NATO eastern flank: Bundeswehr protects ports and airports in Estonia

In view of the Russian war of aggression in Ukraine, specialized Bundeswehr units will continue to practice protecting critical infrastructure on NATO's eastern flank in Estonia until the end of October.

NATO eastern flank: Bundeswehr protects ports and airports in Estonia

In view of the Russian war of aggression in Ukraine, specialized Bundeswehr units will continue to practice protecting critical infrastructure on NATO's eastern flank in Estonia until the end of October. Around 170 soldiers from the Air Force and Navy are training together for the first time in the Baltic country bordering Russia, as Lieutenant Colonel André Knappe from the Air Force's Object Protection Regiment in Schortens told the German Press Agency during a visit to the exercise in Tallinn. Around 80 soldiers from Estonian associations are also taking part in the exercise.

The nearly month-long maneuver "Baltic Tiger 2022", during which, among other things, the protection of ports and airports is practiced, was scheduled against the background of the changed security situation in Europe. After the Russian attack on Ukraine, NATO wants to ensure increased protection for allies on the eastern flank. "We are showing that we are willing and ready to defend the alliance if necessary," emphasized Knappe.

Cooperation of different military units

"The purpose of this exercise is to practice measures and courses of action under real conditions that are necessary to protect and secure infrastructure," said Knappe. "We want to learn from each other, with each other and with each other." The interaction of the various military units is also trained. Training takes place in port facilities of the Estonian Navy in the capital Tallinn, at the Ämari military airport and military training areas in the Baltic EU and NATO countries in north-eastern Europe.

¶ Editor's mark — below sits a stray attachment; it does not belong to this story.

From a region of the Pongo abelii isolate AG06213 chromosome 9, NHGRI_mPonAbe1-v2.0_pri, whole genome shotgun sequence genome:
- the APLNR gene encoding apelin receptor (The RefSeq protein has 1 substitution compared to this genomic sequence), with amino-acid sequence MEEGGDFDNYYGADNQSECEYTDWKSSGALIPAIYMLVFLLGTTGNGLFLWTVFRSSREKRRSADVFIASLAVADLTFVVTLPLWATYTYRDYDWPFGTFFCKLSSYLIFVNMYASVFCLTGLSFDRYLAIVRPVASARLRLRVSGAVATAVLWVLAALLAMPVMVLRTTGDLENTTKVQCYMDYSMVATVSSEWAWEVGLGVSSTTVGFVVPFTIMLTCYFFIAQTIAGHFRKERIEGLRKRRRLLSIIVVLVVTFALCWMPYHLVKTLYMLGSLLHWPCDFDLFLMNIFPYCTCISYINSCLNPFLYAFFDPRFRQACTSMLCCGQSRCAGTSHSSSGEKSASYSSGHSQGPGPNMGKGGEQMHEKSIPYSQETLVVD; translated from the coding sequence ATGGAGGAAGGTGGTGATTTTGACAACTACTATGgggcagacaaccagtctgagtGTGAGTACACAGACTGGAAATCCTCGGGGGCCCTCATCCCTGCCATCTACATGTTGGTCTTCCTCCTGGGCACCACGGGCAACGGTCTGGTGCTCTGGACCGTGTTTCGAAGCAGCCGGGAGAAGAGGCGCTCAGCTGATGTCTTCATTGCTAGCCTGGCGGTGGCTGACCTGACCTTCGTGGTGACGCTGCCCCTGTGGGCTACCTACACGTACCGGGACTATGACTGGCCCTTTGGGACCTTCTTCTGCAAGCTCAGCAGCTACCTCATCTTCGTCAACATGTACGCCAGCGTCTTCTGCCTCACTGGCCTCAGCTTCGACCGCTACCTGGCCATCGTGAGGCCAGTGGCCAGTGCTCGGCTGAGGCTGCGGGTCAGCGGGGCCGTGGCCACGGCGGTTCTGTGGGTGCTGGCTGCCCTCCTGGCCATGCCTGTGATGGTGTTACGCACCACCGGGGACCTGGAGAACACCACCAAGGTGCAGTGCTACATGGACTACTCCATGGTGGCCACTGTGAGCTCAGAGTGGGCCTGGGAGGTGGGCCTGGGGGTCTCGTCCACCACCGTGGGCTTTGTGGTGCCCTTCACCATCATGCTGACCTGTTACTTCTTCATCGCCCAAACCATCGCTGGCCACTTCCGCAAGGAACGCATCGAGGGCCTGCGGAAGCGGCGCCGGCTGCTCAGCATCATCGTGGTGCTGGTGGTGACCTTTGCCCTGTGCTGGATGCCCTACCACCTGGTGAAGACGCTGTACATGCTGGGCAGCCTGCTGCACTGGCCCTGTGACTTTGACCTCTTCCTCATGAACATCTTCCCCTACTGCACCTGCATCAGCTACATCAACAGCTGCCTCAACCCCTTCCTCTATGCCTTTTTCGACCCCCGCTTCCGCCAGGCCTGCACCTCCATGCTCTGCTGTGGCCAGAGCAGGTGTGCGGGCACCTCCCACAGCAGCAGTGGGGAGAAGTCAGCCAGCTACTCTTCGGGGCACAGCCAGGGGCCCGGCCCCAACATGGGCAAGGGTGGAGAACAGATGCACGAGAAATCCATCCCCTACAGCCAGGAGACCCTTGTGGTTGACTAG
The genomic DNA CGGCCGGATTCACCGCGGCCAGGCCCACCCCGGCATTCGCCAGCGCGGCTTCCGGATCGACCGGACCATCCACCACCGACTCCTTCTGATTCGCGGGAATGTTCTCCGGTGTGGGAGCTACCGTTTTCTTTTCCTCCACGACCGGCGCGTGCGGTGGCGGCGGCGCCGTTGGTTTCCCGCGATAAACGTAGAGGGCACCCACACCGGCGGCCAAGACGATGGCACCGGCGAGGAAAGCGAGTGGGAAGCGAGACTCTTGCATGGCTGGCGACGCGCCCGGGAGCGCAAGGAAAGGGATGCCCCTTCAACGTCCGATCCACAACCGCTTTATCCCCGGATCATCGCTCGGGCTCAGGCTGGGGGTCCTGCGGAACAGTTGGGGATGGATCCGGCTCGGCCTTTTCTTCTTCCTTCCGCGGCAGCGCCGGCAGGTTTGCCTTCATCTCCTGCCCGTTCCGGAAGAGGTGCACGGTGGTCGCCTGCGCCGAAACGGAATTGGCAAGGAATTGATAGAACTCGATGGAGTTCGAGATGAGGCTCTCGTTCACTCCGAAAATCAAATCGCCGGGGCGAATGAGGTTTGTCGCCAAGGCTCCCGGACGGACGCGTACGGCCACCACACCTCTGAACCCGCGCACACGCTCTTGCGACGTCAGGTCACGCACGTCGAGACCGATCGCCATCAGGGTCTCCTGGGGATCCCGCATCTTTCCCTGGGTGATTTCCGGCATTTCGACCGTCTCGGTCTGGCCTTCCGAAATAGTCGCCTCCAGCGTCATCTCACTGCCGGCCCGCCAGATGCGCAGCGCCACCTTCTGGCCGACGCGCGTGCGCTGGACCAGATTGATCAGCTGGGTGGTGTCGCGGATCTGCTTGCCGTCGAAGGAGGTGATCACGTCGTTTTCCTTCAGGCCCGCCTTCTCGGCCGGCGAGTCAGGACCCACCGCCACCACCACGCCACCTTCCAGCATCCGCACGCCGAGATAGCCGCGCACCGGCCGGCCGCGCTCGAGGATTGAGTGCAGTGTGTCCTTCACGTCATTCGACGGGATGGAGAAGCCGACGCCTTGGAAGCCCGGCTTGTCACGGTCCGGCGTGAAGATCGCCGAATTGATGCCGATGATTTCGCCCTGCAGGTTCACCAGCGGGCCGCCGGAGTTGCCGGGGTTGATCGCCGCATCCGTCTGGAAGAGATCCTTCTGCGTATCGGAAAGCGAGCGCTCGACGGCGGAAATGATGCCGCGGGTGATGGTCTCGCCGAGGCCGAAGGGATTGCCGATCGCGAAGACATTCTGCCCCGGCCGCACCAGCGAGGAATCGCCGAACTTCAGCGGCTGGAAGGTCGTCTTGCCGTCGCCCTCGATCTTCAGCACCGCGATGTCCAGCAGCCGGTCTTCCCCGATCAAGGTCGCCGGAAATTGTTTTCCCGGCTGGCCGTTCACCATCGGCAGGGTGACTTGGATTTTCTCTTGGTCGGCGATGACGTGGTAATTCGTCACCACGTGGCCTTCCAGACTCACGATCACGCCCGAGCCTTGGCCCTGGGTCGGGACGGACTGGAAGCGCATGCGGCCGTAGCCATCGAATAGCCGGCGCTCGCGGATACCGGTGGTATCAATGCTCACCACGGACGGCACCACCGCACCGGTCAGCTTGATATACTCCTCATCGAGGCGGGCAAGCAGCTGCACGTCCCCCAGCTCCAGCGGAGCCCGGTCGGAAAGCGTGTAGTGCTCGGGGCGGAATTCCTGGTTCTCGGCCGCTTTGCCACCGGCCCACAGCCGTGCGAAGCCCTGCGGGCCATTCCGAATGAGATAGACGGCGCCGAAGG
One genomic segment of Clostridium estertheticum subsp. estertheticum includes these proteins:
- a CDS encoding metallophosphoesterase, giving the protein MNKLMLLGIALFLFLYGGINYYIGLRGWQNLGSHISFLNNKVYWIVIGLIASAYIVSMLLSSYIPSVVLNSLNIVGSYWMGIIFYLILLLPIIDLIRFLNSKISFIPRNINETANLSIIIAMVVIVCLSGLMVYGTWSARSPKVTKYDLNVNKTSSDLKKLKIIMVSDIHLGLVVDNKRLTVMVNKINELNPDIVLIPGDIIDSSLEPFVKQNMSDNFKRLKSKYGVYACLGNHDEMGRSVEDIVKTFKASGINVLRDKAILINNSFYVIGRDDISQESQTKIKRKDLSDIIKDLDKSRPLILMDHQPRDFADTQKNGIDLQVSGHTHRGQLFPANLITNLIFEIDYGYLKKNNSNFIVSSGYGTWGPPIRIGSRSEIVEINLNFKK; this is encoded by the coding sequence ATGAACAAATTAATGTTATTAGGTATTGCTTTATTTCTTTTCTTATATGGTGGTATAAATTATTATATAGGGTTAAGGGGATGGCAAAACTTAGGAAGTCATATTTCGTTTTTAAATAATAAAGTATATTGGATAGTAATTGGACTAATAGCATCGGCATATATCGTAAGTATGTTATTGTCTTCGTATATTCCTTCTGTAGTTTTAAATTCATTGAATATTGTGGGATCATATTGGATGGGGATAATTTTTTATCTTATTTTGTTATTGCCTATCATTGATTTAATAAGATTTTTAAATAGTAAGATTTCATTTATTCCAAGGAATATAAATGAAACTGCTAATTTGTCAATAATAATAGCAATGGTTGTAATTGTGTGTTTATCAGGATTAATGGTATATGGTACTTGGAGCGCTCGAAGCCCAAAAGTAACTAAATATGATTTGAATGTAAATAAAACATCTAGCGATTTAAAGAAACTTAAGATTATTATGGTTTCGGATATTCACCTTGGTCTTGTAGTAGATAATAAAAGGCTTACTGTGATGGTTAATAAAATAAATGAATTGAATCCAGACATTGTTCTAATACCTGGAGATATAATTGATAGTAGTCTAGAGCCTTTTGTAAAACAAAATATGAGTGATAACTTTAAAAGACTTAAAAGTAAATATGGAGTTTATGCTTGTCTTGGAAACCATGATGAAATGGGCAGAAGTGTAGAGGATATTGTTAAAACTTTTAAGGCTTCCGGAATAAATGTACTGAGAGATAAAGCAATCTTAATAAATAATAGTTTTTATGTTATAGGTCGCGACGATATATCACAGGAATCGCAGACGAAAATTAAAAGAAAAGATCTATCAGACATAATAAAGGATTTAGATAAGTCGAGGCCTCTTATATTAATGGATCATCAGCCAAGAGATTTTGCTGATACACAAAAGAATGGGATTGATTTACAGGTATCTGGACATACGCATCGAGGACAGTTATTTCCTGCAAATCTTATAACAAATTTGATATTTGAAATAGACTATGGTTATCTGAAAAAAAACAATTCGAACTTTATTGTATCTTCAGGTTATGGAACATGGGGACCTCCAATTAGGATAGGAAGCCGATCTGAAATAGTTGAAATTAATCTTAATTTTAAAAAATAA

Reconnaissance squads, snipers and fire support soldiers were deployed to Estonia for the exercise. The sea battalion of the German Navy sent mine divers and marines. There are also specialists in nuclear, biological and chemical warfare agents (ABC defence) and medical personnel.

What the units have in common is that they are so-called "forces from the very beginning" who specialize in protection and security. They usually arrive before the main forces in order to identify and eliminate possible hazards. Their exercise program in Estonia, into which forces from the NATO partner are also integrated, includes landing operations, diving missions, reconnaissance exercises and securing communication routes and troop deployments. The NBC defense forces, in turn, set up decontamination points in port facilities and on training grounds.

Current event in Germany

The increased protection of critical infrastructure recently attracted public interest due to the serious train sabotage in Germany and the incidents on the Nord Stream gas pipelines. "From a military point of view, this threat is not new. But in the case of civilian infrastructure, it has a different dimension and is more widely perceived," said Knappe. In his view, the attacks made it clear "how important it is for the Air Force and Navy to have specialized protection forces available for emergencies."

The Air Force has been involved in NATO airspace security over the Baltic States for years and the German Navy is involved in clearing the remaining World War II sea mines off the Baltic Sea coast. "In Estonia we experience great hospitality, both from the military side and from the population outside of the barracks," said Knappe, describing his experiences in the small country with 1.2 million inhabitants in north-eastern Europe.

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